The criminal offence of Controlling and Coercive behaviour in an intimate and family relationship should be of key significance to family lawyers. Family lawyers know all too well that allegations of harassment and domestic abuse are regularly raised in the context of a relationship breakdown - and instances of Controlling and Coercive behaviour from one partner or spouse towards the other may, once raised, play a significant role in both the divorce and any children proceedings. An allegation of Controlling and Coercive behaviour may give rise to a criminal complaint and an intrusive police investigation. Whether your client has accused their partner of Controlling and Coercive behaviour or is the subject to a police investigation following such an allegation, it is critical to synchronise the criminal and family law advice. This article provides guidance through the tricky and unpredictable process.
Egg freezing has hit the news headlines this month as doctors writing in the British Journal of Obstetrics and Gynaecology raise concerns that women who undertake the process are being misled by clinics and not properly warned about potential low success rates.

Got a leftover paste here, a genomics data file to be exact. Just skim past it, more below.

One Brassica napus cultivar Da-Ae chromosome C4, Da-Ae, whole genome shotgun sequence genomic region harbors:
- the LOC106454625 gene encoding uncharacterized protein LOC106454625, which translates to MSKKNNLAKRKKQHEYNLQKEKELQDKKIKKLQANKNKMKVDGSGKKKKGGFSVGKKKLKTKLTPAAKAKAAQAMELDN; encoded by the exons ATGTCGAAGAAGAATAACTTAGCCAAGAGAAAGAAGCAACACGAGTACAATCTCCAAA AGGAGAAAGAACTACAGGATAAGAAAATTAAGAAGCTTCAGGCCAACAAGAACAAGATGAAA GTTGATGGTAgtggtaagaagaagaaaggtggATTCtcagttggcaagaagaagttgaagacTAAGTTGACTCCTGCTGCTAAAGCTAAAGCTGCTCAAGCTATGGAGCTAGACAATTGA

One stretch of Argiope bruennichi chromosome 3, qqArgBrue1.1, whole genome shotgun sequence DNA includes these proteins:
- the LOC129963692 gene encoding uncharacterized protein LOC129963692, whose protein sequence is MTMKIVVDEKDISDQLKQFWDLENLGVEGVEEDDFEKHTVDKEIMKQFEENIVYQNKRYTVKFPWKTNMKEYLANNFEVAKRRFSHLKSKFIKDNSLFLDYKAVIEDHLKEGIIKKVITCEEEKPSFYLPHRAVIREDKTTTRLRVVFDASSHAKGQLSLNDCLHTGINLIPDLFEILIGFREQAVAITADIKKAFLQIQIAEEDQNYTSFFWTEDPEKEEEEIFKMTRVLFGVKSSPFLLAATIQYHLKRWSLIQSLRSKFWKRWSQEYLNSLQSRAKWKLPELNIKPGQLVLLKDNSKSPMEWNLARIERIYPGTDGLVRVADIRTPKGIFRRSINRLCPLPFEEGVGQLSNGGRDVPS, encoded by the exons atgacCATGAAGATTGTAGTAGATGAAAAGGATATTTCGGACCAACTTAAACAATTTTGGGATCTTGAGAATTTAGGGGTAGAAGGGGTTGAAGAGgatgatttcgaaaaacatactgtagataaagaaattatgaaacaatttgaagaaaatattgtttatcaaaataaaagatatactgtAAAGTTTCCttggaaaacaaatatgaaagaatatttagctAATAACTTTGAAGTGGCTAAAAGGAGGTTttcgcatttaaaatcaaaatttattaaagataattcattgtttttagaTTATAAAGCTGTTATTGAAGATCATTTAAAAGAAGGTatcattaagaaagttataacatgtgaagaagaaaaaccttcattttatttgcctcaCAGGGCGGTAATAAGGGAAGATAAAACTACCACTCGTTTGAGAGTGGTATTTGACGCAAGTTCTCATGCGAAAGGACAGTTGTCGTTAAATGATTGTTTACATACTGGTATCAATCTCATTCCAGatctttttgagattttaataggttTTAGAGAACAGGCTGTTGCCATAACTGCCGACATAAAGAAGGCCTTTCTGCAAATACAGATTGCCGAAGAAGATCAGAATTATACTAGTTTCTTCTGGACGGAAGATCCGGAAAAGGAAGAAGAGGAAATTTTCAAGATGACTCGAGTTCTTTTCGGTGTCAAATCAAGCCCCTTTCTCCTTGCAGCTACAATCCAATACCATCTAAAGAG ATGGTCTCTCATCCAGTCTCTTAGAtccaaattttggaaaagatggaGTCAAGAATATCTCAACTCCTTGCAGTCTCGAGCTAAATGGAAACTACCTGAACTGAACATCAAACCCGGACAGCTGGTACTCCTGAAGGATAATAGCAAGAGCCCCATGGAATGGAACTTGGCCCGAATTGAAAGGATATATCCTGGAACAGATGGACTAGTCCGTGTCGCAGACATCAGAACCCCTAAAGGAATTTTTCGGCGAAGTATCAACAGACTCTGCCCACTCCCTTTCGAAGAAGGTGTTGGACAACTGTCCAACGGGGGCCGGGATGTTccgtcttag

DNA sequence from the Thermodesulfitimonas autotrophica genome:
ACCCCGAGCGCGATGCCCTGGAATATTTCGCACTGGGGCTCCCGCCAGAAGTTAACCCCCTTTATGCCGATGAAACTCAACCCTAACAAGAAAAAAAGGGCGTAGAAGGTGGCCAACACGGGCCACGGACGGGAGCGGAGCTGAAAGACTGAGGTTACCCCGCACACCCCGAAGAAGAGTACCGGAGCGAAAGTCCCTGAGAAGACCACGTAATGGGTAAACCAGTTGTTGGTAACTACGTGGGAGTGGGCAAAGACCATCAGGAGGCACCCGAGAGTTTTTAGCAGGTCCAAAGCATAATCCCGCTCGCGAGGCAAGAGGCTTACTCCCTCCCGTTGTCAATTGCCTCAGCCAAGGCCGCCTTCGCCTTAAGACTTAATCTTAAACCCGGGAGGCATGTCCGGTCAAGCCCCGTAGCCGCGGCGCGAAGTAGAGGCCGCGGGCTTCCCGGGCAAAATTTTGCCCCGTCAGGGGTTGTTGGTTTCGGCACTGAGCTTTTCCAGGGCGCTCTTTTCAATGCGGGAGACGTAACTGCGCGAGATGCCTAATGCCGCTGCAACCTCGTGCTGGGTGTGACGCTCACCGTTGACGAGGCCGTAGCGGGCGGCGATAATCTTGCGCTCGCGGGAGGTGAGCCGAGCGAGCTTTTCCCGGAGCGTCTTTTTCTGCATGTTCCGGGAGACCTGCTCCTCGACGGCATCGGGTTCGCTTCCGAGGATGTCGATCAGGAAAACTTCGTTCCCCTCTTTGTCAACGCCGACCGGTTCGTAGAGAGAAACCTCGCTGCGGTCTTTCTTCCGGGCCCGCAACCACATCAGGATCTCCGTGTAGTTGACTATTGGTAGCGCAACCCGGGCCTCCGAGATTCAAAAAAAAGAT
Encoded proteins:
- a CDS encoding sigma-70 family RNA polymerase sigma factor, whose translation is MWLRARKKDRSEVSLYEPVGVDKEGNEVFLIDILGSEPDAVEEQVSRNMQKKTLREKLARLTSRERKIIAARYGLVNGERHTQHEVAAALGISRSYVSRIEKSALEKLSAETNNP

Brad Pitt and Angelina Jolie's very public breakup has taken a different (and even more regrettable) turn in recent months with newspapers reporting on the apparently 'vitriolic' dispute over their children. The disagreement has allegedly arisen as Jolie is due to start filming Maleficent 2 in Europe while Pitt is committed to a new role in Los Angeles, making regular time with the children a near impossibility for the 'non-resident' parent. In addition, Jolie has claimed that Pitt has failed to provide ‘meaningful’ financial support. It has been suggested that mediation, one form of Alternative Dispute Resolution (ADR), was offered as a means to keep the matter out of court.
All eyes were on the Supreme Court for their decision in the Owens v Owens case this week, when Mrs Tini Owens was denied the right to divorce her husband, despite describing her marriage as ‘unhappy’ and ‘wretched’.
Today saw the conclusion of the long running Mills v Mills saga, with the Supreme Court handing down judgment in the husband’s appeal. The Supreme Court had been asked to consider whether the court was entitled to decline to increase Mrs Mills’ maintenance payments to fund payment of all or some of her rent when her housing needs had been catered for in the original divorce proceedings.